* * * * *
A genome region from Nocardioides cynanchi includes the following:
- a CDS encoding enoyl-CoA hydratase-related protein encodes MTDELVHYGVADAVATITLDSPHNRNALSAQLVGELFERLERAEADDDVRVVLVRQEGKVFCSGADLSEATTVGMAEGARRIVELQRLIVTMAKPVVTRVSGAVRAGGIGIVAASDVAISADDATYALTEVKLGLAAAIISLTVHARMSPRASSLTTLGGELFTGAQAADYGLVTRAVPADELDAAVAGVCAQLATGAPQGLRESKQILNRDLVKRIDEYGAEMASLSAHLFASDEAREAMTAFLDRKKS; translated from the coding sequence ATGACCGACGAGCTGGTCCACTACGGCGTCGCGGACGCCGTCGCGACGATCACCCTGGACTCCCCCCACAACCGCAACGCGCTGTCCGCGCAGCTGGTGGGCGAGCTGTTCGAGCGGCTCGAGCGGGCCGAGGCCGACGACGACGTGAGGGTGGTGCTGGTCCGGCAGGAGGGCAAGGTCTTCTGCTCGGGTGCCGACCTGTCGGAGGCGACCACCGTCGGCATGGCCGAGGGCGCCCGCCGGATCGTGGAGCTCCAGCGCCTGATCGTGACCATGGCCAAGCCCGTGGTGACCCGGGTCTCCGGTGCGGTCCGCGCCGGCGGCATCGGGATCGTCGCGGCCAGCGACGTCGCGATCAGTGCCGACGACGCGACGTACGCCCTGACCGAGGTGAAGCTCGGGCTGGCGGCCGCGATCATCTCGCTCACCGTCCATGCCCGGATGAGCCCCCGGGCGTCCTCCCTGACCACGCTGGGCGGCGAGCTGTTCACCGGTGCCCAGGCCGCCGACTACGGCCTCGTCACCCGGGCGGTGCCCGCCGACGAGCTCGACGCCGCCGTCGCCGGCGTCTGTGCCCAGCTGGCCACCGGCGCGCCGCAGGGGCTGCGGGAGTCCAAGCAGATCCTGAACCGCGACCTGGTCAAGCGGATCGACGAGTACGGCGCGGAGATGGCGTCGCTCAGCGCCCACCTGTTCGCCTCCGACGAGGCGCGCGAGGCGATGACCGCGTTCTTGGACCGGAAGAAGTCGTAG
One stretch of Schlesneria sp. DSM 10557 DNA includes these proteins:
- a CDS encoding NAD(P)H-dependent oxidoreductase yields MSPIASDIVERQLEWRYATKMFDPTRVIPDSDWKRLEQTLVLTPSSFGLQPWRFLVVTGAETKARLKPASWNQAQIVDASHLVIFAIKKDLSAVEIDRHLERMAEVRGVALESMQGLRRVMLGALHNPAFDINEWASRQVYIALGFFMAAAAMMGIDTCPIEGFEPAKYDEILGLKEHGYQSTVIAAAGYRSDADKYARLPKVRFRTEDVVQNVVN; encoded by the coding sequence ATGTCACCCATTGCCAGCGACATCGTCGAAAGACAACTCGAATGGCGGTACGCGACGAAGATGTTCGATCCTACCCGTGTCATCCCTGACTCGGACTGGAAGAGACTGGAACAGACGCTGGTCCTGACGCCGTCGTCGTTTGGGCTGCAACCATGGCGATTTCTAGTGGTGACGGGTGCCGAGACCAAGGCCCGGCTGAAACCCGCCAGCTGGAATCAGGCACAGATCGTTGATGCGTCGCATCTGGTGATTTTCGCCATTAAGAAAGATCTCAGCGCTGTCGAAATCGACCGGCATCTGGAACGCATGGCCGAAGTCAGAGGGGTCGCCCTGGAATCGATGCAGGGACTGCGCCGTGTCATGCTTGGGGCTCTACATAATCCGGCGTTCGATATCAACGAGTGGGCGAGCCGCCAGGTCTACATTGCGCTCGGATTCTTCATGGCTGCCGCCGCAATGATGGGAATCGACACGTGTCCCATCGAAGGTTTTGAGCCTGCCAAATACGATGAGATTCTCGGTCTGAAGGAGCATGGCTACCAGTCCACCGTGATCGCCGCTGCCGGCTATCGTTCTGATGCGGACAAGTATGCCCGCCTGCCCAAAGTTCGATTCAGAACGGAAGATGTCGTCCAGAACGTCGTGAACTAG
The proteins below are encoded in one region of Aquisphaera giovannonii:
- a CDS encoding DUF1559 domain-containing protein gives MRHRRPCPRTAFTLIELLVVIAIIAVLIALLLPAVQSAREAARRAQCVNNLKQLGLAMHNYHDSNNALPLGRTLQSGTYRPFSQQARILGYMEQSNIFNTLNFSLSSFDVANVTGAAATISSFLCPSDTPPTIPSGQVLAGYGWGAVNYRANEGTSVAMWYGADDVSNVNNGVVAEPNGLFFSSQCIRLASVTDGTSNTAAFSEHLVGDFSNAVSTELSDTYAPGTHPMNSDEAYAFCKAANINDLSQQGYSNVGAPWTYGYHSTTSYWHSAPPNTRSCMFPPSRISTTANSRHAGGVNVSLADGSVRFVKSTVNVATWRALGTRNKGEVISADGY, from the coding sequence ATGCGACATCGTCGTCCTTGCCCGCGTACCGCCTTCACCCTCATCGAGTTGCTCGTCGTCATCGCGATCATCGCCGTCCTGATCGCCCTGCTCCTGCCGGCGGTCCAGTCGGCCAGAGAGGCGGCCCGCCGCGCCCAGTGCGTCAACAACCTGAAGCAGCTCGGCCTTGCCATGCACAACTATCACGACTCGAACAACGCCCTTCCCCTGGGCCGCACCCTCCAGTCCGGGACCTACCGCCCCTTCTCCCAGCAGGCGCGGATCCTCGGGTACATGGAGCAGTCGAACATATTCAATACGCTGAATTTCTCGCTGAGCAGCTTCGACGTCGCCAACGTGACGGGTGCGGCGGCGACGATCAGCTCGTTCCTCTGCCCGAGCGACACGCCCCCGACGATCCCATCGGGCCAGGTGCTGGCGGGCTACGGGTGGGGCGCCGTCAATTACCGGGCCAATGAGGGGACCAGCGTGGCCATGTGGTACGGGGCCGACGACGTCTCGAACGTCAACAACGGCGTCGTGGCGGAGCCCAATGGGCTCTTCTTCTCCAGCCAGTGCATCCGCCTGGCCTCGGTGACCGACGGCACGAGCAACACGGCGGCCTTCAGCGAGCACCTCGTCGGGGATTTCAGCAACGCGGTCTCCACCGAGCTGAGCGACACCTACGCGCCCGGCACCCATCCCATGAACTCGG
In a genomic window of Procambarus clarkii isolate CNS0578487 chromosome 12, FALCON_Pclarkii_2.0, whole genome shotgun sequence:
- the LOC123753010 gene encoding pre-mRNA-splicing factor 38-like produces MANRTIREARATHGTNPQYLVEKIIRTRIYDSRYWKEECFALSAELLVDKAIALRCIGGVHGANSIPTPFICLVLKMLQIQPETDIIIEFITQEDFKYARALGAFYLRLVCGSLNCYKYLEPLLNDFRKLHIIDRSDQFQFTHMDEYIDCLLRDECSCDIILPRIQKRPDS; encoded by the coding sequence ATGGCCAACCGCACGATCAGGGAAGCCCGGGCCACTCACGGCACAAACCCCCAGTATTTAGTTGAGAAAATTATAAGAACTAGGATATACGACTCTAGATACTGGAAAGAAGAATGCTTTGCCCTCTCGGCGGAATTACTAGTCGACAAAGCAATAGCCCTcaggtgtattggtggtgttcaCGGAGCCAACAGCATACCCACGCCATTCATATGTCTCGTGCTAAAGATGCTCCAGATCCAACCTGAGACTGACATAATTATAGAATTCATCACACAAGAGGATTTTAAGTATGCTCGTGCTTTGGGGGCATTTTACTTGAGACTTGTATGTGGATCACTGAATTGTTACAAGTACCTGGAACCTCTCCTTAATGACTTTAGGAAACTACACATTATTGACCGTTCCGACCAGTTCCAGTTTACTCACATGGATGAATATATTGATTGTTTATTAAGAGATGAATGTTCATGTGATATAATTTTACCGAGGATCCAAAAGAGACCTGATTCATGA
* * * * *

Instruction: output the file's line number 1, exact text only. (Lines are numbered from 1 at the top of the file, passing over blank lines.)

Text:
A genome region from Nocardioides cynanchi includes the following: